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Latitude: 51.5124 / 51°30'44"N
Longitude: -0.0962 / 0°5'46"W
OS Eastings: 532203
OS Northings: 180991
OS Grid: TQ322809
Mapcode National: GBR QD.J0
Mapcode Global: VHGR0.87ZY
Plus Code: 9C3XGW63+XG
Entry Name: Bracken House
Listing Date: 13 August 1987
Last Amended: 25 April 2013
Source: Historic England
Source ID: 1262582
English Heritage Legacy ID: 434714
Location: City of London, London, EC4M
District: City and County of the City of London
Electoral Ward/Division: Vintry
Parish: Non Civil Parish
Built-Up Area: City of London
Traditional County: Middlesex
Lieutenancy Area (Ceremonial County): City of London
Church of England Parish: St Andrew-by-the-Wardrobe
Church of England Diocese: London
Commercial premises, of two phases: the former Financial Times headquarters by Sir Albert Richardson (opened 1959), converted and altered to form the Obayashi headquarters by Michael Hopkins and Partners (started 1988; opened 1992); Ove Arup and Partners, consulting engineers. Both elements are of considerable interest.
The 1950s parts of the building are faced in red Hollington sandstone, from Staffordshire, and pale red bricks with bronze windows, beneath a weathered copper roof. This colour was a deliberate reference to the Financial Times’ pink pages. The newer elements of Bracken House comprise a reinforced concrete frame with external windows of cast gunmetal and bronze, above a sandstone plinth. The principal internal materials are of finely cast concrete, zinc-coated steel, and glass.
The rectangular site comprises a northern and southern range, retaining Richardson and Houfe’s 1950s structure. Between, on the site of the former printing works, stands a large elliptical central section, planned around an atrium, with four lifts, stairs and landings beneath the glazed roof; on each side, on seven floors, is an open office floor area. The entrance is now from the east, on Friday Street.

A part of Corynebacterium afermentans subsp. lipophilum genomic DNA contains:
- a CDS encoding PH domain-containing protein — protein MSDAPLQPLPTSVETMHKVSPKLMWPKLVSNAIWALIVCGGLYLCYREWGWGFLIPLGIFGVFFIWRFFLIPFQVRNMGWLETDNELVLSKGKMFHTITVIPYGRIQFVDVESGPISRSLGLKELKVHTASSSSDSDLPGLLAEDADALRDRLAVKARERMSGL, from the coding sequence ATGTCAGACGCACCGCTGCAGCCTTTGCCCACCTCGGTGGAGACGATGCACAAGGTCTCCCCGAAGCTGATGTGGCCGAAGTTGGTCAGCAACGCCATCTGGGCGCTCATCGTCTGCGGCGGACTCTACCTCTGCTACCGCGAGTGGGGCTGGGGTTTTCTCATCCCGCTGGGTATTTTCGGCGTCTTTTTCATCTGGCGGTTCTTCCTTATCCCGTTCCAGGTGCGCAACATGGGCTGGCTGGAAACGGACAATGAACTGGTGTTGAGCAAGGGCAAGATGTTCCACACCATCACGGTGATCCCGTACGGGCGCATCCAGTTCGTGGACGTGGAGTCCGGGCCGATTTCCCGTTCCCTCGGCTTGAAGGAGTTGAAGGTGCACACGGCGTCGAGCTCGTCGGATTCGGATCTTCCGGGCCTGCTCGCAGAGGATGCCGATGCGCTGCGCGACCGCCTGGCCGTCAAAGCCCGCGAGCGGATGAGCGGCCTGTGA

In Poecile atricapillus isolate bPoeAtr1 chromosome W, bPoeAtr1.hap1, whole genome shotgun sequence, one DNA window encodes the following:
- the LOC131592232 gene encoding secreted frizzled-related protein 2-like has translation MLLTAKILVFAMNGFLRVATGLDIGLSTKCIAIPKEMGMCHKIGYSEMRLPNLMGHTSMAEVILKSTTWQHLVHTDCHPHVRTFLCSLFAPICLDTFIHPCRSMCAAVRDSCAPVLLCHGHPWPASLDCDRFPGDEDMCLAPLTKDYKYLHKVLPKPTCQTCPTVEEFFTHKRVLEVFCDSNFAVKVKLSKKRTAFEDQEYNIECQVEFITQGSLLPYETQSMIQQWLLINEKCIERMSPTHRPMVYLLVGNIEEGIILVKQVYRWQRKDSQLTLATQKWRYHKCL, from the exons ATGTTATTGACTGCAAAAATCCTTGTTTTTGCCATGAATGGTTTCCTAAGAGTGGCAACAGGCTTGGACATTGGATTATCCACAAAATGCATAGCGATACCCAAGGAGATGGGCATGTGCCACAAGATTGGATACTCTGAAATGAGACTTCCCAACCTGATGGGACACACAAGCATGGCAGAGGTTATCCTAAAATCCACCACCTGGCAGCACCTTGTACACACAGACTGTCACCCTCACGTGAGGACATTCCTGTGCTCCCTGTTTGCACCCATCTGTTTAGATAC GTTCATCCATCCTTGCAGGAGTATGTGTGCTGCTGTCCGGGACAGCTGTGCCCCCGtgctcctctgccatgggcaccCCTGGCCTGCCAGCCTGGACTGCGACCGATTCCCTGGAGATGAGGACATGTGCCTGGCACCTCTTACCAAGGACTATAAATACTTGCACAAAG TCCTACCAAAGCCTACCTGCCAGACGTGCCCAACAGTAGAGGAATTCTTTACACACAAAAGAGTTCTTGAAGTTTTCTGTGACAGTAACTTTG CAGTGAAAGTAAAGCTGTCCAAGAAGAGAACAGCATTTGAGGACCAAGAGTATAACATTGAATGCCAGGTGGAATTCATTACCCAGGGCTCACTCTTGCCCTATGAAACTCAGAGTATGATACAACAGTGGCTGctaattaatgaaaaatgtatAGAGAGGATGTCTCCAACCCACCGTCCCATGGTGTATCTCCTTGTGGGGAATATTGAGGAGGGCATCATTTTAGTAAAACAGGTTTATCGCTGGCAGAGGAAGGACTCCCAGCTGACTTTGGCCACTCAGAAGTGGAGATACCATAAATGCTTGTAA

Bracken House is a prominent City building to the SE of St Paul’s. Two of the sides (N,S) retain Richardson’s masonry and brick elevations; the others consist of richly glazed steel and glass High Tech insertions. The N elevation to Cannon Street is of ten bays, with canted angles to each corner; that to the S is of seven bays, with rounded turrets. Seven stories, above two service basements. Richardson and Houfe’s elevational treatment comprises a plain giant order in brick, with sandstone plinth and banding at first and second floor levels, rising up to a cornice with a recessed attic above. Elegant detailing abounds: the prominent astronomical clock in gilt and enamel by Philip Bentham (decorated with Winston Churchill’s face – a tribute to Bracken’s political mentor), the oak leaf enrichment to the main entrance, and the free-standing bronze columns to the ground floor bay windows. The Hopkins element is complementary, while very different in feel. The elevations respect the plinth, cornice and roof lines of the earlier parts, while adopting a High Tech treatment with abundant glazing (necessary for the deep floor-plates within). This glazing consists of rectangular bay windows with angled returns, linked by continuous tie-rods. The outer walls are load-bearing, and faced in cast gunmetal and bronze; external columns run the full height of the building and are supported on metal base brackets which rise up from tall sandstone piers.